ISIL in Iraq's Saladin Province in June, 2014. CREDIT: <a href="">AFP PHOTO / HO / WELAYAT SALAHUDDIN</a>
ISIL in Iraq's Saladin Province in June, 2014. CREDIT: AFP PHOTO / HO / WELAYAT SALAHUDDIN

A Clear and Present Danger: Why We Need the UN Security Council to Help Defeat ISIL

Aug 19, 2014

In a world pockmarked with deadly conflicts, it may be difficult to imagine a situation that trumps familiar bloodbaths in Syria and in Israel/Palestine in terms of intractability and sheer human tragedy. But such a conflict may now loom with the relentless and bloody advance by the forces of the Islamic State of Iraq and the Levant (ISIL) through eastern Syria and northern Iraq. Of this fanatical Sunni splinter group, led by the self-proclaimed caliph, Abu Bakr al-Baghdadi, it is sufficient to say that it broke from al-Qaeda to pursue a more extreme agenda of violent jihad. (Indeed, the local Al-Qaeda affiliate in Syria, the al-Nusra Front, has battled ISIL over territorial control in parts of that country.)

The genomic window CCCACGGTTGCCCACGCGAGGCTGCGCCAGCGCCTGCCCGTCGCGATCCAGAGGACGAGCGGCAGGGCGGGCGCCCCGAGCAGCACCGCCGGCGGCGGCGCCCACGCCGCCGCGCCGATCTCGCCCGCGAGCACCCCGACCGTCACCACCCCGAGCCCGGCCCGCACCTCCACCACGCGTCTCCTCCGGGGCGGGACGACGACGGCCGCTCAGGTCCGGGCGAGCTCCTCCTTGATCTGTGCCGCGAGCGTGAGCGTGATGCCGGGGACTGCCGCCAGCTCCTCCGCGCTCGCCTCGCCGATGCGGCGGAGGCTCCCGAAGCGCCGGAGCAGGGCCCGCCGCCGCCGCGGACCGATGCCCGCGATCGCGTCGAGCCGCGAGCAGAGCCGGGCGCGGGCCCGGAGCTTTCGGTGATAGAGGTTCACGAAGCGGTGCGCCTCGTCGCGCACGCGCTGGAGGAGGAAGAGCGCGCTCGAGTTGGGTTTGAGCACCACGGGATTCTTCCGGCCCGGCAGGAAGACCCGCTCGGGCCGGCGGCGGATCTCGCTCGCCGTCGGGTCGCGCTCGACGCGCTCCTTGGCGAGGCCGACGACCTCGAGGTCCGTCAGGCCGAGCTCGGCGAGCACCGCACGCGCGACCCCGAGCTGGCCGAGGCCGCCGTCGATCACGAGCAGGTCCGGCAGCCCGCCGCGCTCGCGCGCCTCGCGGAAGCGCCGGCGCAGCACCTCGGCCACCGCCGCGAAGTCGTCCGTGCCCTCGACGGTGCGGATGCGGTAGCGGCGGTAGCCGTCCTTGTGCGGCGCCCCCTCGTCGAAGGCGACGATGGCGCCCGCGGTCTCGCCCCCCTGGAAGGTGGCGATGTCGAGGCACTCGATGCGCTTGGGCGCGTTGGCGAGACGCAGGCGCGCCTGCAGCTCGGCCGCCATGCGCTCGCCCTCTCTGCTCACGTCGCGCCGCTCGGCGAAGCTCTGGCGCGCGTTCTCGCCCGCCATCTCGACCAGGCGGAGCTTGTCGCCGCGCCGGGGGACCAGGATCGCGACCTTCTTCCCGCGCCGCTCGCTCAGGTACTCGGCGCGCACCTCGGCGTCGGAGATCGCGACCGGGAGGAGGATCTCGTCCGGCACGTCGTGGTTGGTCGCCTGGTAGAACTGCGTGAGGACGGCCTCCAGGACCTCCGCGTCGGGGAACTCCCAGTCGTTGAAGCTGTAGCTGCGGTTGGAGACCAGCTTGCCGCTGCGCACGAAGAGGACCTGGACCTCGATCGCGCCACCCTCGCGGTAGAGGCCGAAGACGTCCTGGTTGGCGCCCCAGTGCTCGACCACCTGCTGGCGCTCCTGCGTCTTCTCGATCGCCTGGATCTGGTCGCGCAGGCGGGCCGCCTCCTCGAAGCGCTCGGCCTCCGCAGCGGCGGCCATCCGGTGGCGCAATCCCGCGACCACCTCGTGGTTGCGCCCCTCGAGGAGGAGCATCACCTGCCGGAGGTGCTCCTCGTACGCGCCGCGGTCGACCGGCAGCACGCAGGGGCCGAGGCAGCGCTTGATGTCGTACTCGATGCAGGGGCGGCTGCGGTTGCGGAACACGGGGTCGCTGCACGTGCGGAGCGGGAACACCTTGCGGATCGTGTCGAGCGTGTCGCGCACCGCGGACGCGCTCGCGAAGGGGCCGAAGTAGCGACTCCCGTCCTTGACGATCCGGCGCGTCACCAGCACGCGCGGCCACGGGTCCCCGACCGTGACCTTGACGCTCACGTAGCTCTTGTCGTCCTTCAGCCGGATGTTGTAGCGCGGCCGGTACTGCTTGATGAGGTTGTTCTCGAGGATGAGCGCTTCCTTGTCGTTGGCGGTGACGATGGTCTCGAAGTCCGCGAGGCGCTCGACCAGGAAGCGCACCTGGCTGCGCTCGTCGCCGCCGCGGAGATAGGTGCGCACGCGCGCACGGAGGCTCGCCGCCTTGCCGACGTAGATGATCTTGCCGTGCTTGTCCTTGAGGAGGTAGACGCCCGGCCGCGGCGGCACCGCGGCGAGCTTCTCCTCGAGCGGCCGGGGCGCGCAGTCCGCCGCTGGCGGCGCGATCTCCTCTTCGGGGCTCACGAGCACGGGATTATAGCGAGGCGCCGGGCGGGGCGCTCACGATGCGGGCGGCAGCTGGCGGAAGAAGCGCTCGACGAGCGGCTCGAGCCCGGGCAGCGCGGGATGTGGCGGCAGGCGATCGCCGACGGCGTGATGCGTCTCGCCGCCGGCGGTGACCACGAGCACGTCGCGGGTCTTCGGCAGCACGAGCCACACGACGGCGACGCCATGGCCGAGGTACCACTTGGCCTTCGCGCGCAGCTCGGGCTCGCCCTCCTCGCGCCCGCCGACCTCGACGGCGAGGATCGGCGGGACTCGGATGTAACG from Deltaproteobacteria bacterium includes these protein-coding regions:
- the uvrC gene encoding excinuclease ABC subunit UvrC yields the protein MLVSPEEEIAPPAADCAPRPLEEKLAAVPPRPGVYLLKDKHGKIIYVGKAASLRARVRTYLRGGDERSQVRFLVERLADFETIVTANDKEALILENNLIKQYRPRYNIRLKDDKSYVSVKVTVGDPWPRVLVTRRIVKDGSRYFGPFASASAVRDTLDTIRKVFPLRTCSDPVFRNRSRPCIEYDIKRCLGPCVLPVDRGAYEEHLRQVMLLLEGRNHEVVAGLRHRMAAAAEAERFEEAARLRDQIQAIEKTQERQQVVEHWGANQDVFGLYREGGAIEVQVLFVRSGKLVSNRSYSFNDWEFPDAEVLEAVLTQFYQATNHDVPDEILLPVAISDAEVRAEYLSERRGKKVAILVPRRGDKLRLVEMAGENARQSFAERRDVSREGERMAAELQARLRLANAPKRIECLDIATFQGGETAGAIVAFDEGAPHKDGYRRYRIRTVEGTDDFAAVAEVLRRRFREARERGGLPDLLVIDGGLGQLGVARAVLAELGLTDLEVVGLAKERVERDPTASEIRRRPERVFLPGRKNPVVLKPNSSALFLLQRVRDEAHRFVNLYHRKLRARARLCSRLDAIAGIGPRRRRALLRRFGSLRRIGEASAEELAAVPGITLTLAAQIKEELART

This agenda has so far cut a swathe from northern Syria into Iraq, where in a lightning strike in June, ISIL captured the key cities of Mosul and Tikrit; on August 7, it overran Kurdish forces to occupy the city of Qaraqosh—Iraq's largest Christian city—­which lies right on the border of the Kurdistan Regional Government in northeast Iraq. The targets of the ISIL fury are apostates—Shia Muslims, who of course form the government of new Iraqi Prime Minister Haider al-Abadi—but also Iraqi Christians and other minorities, notably some 700,000 Yazidis, who are concentrated in the north.